Bisretinoids form in photoreceptor cells and accumulate in retinal pigment epithelium (RPE) as lipofuscin. To examine the role of these fluorophores as mediators of retinal light damage, we studied the propensity for light damage in mutant mice having elevated lipofuscin due to deficiency in the ATP-binding cassette (ABC) transporter Abca4 (Abca4−/− mice) and in mice devoid of lipofuscin owing to absence of Rpe65 (Rpe65rd12).
Abca4−/−, Rpe65rd12, and wild-type mice were exposed to 430-nm light to produce a localized lesion in the superior hemisphere of retina. Bisretinoids of RPE lipofuscin were measured by HPLC. In histologic sections, outer nuclear layer (ONL) thickness was measured as an indicator of photoreceptor cell degeneration, and RPE nuclei were counted.
As shown previously, A2E levels were increased in Abca4−/− mice. These mice also sustained light damage–associated ONL thinning that was more pronounced than in age-matched wild-type mice; the ONL thinning was also greater in 5-month versus 2-month-old mice. Numbers of RPE nuclei were reduced in light-stressed mice, with the reduction being greater in the Abca4−/− than wild-type mice. In Rpe65rd12 mice bisretinoid compounds of RPE lipofuscin were not detected chromatographically and light damage–associated ONL thinning was not observed.
Abca4−/− mice that accumulate RPE lipofuscin at increased levels were more susceptible to retinal light damage than wild-type mice. This finding, together with results showing that Rpe65rd12 mice did not accumulate lipofuscin and did not sustain retinal light damage, indicates that the bisretinoids of retinal lipofuscin are contributors to retinal light damage.
Fluorophores of the lipofuscin that accumulates in RPE contribute to mechanisms involved in light damage to retina.
PMCID: PMC3973190  PMID: 24576873
Abca4; bisretinoid; light; lipofuscin; retina; retinal degeneration; retinal pigment epithelium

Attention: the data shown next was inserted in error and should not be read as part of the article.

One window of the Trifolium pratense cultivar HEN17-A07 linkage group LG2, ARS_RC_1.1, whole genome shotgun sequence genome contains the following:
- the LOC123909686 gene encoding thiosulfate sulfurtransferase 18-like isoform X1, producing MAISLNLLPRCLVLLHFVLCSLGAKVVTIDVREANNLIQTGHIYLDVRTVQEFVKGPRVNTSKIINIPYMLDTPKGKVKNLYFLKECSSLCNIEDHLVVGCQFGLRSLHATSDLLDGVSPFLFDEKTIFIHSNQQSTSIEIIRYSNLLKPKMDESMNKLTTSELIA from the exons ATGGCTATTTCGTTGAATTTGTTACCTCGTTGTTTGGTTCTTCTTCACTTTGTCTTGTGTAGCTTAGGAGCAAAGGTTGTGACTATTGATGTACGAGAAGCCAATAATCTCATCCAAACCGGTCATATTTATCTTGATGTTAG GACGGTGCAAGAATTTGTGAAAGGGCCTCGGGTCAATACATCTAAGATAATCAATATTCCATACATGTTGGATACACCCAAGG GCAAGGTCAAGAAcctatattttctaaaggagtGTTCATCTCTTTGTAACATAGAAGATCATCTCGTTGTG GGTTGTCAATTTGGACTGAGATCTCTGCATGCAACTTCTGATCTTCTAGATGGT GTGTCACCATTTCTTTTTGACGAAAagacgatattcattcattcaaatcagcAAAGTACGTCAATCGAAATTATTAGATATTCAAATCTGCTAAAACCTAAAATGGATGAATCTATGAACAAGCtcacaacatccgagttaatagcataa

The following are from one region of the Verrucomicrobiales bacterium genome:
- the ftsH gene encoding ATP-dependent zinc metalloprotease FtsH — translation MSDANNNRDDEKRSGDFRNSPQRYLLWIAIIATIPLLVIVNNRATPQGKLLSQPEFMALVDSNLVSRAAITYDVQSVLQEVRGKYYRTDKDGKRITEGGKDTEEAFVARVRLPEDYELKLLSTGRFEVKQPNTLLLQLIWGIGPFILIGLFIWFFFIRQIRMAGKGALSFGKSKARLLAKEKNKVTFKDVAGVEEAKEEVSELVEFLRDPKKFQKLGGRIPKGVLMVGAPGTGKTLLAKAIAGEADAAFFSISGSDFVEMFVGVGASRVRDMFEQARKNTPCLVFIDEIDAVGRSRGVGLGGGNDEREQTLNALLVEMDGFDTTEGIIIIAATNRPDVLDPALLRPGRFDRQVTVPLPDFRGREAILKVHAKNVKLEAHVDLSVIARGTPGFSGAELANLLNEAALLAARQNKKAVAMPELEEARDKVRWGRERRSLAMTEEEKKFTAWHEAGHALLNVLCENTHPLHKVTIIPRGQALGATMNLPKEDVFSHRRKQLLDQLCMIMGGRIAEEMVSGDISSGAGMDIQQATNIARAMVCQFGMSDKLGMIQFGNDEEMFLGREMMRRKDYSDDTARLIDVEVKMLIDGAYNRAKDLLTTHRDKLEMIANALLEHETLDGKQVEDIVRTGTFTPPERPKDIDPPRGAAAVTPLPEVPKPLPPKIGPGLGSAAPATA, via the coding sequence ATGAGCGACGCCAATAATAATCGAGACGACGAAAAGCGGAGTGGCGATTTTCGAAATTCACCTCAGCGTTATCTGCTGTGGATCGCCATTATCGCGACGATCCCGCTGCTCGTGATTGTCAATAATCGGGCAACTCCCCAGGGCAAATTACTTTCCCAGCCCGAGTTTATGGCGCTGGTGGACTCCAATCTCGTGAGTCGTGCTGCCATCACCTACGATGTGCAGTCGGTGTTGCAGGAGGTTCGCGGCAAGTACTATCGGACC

5.  Methodologies for analysis of patterning in the mouse RPE sheet 
Molecular Vision  2015;21:40-60.
Our goal was to optimize procedures for assessing shapes, sizes, and other quantitative metrics of retinal pigment epithelium (RPE) cells and contact- and noncontact-mediated cell-to-cell interactions across a large series of flatmount RPE images.
The two principal methodological advances of this study were optimization of a mouse RPE flatmount preparation and refinement of open-access software to rapidly analyze large numbers of flatmount images. Mouse eyes were harvested, and extra-orbital fat and muscles were removed. Eyes were fixed for 10 min, and dissected by puncturing the cornea with a sharp needle or a stab knife. Four radial cuts were made with iridectomy scissors from the puncture to near the optic nerve head. The lens, iris, and the neural retina were removed, leaving the RPE sheet exposed. The dissection and outcomes were monitored and evaluated by video recording. The RPE sheet was imaged under fluorescence confocal microscopy after staining for ZO-1 to identify RPE cell boundaries. Photoshop, Java, Perl, and Matlab scripts, as well as CellProfiler, were used to quantify selected parameters. Data were exported into Excel spreadsheets for further analysis.
A simplified dissection procedure afforded a consistent source of images that could be processed by computer. The dissection and flatmounting techniques were illustrated in a video recording. Almost all of the sheet could be routinely imaged, and substantial fractions of the RPE sheet (usually 20–50% of the sheet) could be analyzed. Several common technical problems were noted and workarounds developed. The software-based analysis merged 25 to 36 images into one and adjusted settings to record an image suitable for large-scale identification of cell-to-cell boundaries, and then obtained quantitative descriptors of the shape of each cell, its neighbors, and interactions beyond direct cell–cell contact in the sheet. To validate the software, human- and computer-analyzed results were compared. Whether tallied manually or automatically with software, the resulting cell measurements were in close agreement. We compared normal with diseased RPE cells during aging with quantitative cell size and shape metrics. Subtle differences between the RPE sheet characteristics of young and old mice were identified. The IRBP−/− mouse RPE sheet did not differ from C57BL/6J (wild type, WT), suggesting that IRBP does not play a direct role in maintaining the health of the RPE cell, while the slow loss of photoreceptor (PhR) cells previously established in this knockout does support a role in the maintenance of PhR cells. Rd8 mice exhibited several measurable changes in patterns of RPE cells compared to WT, suggesting a slow degeneration of the RPE sheet that had not been previously noticed in rd8.